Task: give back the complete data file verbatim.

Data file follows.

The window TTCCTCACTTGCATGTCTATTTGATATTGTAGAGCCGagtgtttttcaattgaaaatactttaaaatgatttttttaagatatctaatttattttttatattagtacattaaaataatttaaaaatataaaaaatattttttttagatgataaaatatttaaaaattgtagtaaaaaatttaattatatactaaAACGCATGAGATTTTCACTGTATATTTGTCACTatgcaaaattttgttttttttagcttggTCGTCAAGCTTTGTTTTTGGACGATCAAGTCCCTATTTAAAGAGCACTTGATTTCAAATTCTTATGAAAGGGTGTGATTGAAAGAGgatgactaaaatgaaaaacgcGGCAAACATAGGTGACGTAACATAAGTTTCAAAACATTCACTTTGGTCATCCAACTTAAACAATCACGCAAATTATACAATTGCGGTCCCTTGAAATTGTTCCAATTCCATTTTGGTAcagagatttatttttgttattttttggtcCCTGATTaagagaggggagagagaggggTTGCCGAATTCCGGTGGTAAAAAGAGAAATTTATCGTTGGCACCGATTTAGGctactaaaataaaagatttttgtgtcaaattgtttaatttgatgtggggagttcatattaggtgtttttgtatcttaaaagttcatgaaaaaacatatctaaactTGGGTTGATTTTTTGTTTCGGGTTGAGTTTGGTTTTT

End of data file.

The window TTCCTCACTTGCATGTCTATTTGATATTGTAGAGCCGagtgtttttcaattgaaaatactttaaaatgatttttttaagatatctaatttattttttatattagtacattaaaataatttaaaaatataaaaaatattttttttagatgataaaatatttaaaaattgtagtaaaaaatttaattatatactaaAACGCATGAGATTTTCACTGTATATTTGTCACTatgcaaaattttgttttttttagcttggTCGTCAAGCTTTGTTTTTGGACGATCAAGTCCCTATTTAAAGAGCACTTGATTTCAAATTCTTATGAAAGGGTGTGATTGAAAGAGgatgactaaaatgaaaaacgcGGCAAACATAGGTGACGTAACATAAGTTTCAAAACATTCACTTTGGTCATCCAACTTAAACAATCACGCAAATTATACAATTGCGGTCCCTTGAAATTGTTCCAATTCCATTTTGGTAcagagatttatttttgttattttttggtcCCTGATTaagagaggggagagagaggggTTGCCGAATTCCGGTGGTAAAAAGAGAAATTTATCGTTGGCACCGATTTAGGctactaaaataaaagatttttgtgtcaaattgtttaatttgatgtggggagttcatattaggtgtttttgtatcttaaaagttcatgaaaaaacatatctaaactTGGGTTGATTTTTTGTTTCGGGTTGAGTTTGGTTTTT